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Last week, the KRDHD started administering the COVID-19 vaccine Moderna to first responders and frontline workers in their service area. Perry County Sheriff Joe Engle, along with many other local leaders, received the vaccine.

On Dec. 29, officials with the Kentucky River District Health Department began phase 1A of the COVID-19 vaccination process, and have since expanded into phase 1B.

Scott Lockard, public health director of the KRDHD, said the KRDHD recently lost their regional epidemiologist and has had to change the format of their daily case summary and updates. Instead of listing the total, active, recovered and deaths, the KRDHS currently has to base case information on what the state is reporting and those numbers were behind.

“We’re trying to reconcile our data with the state,” said Lockard. “The reason we had to change (the format) is we lost our regional epidemiologist and they told me it’s going to be probably 90 days before they could get me a new epi. So the person that was doing all that for me before, we don’t have now. The state epi team is what is providing that now.”

Lockard said that with the change of format, the KRDHD has shifted focus to vaccinating the community in phases.

“We are focused now on vaccinating, so instead of just reporting numbers and doing surveillance, we are now actively engaged in vaccinating first responders,” said Lockard. “We have so many first responders we had to spread it out.

“Our hospital has been working on the hospital staff and healthcare workers,” said Lockard. “ARH is doing a great job about that. Primary Care Center has vaccinated all their staff,” he said. “We’re working to get that disseminated as best as we can.”

Long-term care facilities are a primary focus, he said.

“The nursing homes have accounted for about 70 percent of the deaths associated with COVID-19, so that’s the most vulnerable population. If we can get them vaccinated the residents and staff at our long-term care facilities that will help out a lot,” said Lockard, adding that there is also a statewide contract with CVS and Walgreens to vaccinate LTCs.

The KRDHD, said Lockard, began holding vaccination clinics at the Perry County Health Department on Dec. 29.

“Of course it is a holiday week, so it is a challenging time to get people in but we’re working as hard as we can to get the vaccine out as quick as we can,” said Lockard, adding that the KRDHD scheduled COVID-19 vaccination clinics for all counties in their service area between the week of Dec. 28-Jan. 1 and the week of Jan. 4-8.

“I’m just so excited about 2021 and us starting off the year vaccinating folks against this virus, and that we’re going to see the number of deaths dramatically decline,” said Lockard.

On Monday, Jan. 4, Gov. Andy Beshear and Dr. Steven Stack, commissioner of the Kentucky Department for Public Health, provided an update on the COVID-19 vaccine and announced that Kentuckians will be inoculated in four phases. Beshear said the state’s goal is to administer 90 percent of all vaccine doses received in the state within seven days of arrival and that the newly announced additional phases provide clarity on when more Kentuckians can get the vaccine. The phases also help providers understand what order vaccines should be administered in, which is crucial if they are having challenges meeting the 90 percent weekly goal or if they have extra thawed vaccine.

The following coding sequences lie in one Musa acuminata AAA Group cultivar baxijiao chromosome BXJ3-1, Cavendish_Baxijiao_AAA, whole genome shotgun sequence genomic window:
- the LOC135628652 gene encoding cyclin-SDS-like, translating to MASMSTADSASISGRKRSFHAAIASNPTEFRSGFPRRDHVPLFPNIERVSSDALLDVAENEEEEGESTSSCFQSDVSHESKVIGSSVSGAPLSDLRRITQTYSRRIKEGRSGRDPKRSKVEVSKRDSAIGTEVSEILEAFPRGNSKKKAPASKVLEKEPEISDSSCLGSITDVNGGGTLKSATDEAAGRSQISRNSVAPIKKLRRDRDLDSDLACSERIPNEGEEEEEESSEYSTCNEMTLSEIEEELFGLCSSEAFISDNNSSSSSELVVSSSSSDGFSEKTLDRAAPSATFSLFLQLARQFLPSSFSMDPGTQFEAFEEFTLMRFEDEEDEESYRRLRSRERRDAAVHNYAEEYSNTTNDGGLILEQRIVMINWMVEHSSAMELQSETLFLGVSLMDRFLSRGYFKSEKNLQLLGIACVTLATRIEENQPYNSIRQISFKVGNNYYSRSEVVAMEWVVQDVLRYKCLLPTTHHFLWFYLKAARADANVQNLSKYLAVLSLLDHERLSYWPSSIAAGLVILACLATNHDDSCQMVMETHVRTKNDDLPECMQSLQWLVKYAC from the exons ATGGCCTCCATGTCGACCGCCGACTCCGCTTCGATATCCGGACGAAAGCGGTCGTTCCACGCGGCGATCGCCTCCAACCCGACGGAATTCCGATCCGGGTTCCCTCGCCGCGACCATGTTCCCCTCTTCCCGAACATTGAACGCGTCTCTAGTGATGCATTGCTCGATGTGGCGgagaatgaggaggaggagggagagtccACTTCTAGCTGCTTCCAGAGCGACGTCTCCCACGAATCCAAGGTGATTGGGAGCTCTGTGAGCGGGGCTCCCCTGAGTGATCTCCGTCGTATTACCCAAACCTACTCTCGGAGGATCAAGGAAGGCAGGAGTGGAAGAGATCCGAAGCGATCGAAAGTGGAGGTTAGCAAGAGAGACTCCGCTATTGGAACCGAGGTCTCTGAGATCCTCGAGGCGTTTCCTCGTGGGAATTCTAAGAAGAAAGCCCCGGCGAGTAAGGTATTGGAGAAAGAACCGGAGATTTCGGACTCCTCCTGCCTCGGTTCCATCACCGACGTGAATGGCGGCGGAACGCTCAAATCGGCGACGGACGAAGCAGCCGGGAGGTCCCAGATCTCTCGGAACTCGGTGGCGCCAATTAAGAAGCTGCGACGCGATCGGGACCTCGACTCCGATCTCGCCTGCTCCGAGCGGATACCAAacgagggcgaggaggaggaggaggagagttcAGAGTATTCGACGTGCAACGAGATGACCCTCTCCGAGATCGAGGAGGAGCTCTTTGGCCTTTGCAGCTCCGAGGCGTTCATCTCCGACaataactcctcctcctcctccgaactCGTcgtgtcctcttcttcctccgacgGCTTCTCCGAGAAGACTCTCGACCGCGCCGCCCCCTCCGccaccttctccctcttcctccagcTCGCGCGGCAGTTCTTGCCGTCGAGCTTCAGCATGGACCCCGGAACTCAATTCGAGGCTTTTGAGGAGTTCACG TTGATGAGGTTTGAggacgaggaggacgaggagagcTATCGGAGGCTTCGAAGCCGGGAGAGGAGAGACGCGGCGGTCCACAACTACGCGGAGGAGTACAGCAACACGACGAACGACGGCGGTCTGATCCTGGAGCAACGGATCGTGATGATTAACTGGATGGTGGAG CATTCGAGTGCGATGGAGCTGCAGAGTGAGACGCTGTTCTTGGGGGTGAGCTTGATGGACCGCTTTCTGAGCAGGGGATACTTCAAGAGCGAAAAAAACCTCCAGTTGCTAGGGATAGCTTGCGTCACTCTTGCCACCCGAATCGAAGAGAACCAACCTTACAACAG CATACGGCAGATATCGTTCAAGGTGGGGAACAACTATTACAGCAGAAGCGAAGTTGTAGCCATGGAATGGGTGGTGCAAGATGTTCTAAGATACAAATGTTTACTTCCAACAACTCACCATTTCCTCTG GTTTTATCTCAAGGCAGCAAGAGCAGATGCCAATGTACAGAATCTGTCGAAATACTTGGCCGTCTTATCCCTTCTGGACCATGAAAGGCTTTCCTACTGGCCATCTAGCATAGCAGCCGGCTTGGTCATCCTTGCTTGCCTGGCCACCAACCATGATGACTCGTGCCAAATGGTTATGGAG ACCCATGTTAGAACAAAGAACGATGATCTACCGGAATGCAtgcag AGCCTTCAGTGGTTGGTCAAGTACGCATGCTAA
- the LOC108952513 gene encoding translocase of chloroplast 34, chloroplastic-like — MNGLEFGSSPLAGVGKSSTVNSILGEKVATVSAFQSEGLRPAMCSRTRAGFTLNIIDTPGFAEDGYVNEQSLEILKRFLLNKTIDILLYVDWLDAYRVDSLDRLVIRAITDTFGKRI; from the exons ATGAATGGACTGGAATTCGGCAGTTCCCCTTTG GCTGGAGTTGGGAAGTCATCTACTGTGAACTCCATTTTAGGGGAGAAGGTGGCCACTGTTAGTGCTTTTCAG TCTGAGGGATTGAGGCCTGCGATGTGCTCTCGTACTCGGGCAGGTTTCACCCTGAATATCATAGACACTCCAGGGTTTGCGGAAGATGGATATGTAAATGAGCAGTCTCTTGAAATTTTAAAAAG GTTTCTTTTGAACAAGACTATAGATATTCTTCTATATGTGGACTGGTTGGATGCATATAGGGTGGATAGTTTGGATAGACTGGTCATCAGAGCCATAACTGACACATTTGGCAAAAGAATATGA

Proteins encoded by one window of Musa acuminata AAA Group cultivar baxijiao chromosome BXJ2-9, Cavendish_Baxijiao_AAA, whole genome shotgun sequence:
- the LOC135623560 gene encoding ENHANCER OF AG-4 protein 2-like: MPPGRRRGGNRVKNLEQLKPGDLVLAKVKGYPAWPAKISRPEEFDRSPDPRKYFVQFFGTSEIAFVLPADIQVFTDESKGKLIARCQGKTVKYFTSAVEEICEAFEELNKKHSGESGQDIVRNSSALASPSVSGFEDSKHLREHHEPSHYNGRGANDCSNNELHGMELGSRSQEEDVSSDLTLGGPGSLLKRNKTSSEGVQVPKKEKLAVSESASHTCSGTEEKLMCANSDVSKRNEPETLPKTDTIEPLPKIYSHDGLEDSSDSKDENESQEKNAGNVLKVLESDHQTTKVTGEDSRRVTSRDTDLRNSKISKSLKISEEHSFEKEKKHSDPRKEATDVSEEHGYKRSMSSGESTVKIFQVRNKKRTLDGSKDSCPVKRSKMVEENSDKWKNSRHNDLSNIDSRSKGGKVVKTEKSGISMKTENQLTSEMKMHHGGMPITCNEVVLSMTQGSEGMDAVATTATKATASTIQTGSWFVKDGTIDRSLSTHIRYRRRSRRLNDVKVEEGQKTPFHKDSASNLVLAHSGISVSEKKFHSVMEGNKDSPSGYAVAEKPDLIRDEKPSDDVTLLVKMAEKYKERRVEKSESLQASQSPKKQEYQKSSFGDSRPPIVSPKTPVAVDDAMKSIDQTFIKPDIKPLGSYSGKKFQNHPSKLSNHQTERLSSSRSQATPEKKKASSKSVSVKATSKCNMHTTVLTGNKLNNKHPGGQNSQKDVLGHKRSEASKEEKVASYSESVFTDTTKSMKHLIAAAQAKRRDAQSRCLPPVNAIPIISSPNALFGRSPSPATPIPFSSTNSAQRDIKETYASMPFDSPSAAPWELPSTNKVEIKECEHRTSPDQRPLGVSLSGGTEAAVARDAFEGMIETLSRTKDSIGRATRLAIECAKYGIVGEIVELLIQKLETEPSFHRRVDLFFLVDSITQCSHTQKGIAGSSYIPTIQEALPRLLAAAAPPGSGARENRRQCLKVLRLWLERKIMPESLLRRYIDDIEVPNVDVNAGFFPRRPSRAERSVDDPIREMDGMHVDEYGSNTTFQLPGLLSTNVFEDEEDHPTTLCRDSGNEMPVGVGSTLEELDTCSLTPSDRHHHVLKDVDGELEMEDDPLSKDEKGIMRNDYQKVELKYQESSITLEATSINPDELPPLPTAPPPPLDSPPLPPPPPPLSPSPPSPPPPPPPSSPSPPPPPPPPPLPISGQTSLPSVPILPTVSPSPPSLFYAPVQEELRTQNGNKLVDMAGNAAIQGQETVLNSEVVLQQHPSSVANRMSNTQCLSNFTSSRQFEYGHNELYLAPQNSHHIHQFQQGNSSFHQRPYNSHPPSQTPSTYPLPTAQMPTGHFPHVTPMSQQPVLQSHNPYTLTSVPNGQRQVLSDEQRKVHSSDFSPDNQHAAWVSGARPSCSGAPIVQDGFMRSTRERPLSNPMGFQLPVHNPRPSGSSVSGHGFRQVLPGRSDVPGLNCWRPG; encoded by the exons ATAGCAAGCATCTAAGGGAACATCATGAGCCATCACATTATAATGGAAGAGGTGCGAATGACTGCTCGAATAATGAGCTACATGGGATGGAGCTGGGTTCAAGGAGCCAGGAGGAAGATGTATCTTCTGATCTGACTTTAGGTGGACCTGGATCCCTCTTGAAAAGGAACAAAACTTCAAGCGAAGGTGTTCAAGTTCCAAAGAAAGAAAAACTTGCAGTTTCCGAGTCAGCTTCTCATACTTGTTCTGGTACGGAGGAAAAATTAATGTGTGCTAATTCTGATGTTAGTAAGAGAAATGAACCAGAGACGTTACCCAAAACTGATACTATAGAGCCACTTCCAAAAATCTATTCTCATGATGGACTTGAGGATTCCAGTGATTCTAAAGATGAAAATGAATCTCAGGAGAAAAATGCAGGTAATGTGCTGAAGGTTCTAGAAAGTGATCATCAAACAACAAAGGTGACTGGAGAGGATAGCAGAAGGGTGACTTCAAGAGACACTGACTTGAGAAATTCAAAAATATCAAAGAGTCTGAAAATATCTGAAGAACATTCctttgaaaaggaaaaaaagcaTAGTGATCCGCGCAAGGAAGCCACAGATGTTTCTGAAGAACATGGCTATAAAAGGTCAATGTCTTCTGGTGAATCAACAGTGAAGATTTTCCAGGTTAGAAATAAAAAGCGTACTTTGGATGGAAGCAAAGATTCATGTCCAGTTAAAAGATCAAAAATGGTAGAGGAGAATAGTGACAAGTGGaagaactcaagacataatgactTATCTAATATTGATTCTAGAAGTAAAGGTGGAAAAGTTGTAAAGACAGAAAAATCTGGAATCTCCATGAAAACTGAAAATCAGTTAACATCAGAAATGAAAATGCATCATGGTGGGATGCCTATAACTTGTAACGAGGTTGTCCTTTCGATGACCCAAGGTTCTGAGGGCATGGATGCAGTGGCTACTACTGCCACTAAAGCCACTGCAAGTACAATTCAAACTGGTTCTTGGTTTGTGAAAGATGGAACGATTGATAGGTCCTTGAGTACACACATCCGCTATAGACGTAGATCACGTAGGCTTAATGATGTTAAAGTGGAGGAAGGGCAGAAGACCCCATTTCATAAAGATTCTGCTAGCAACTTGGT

The planned vaccination phases, said Beshear and Stack, are: Phase 1A, which includes long-term care facilities, assisted living facilities, health care personnel (employees and staff); Phase 1B, which includes first responders, Kentuckians age 70 or older, K-12 school personnel; Phase 1C: Kentuckians age 60 or older, anyone older than 16 who meets the U.S. Centers for Disease Control and Prevention (CDC) highest-risk conditions for COVID-19 and all essential workers; Phase 2, which consists of anyone aged older than 40; Phase 3, consisting of anyone older than 16 years of age; and Phase 4, which includes children under the age of 16 if the vaccine is approved for this age group (estimated to comprise 18 percent of Kentucky’s population). Frontline essential workers include healthcare personnel, first responders (firefighters and police), corrections officers, education employees (including support staff and daycare staff), food and agriculture employees, manufacturing employees, U.S. postal service workers, public transit workers and grocery store workers. Other essential workers include transportation and logistics employees, food service, shelter and housing (construction), finance, IT and communication, energy, media, legal, public safety (engineers) and water and wastewater workers.

Beshear said that as of Monday, approximately 60,414 vaccine doses have already been administered in Kentucky. This week, said Beshear, 57,000 doses will be delivered, with 27,300 doses from Pfizer and 29,700 doses from Moderna.

As of Jan. 4, the KRDHD has a total of 1,632 cases with 17 new cases on Jan. 4, 17 deceased in the county and an incidence rate of 61.0. For more information, call, (800) 722-5725, or visit, www.kycovid19.ky.gov.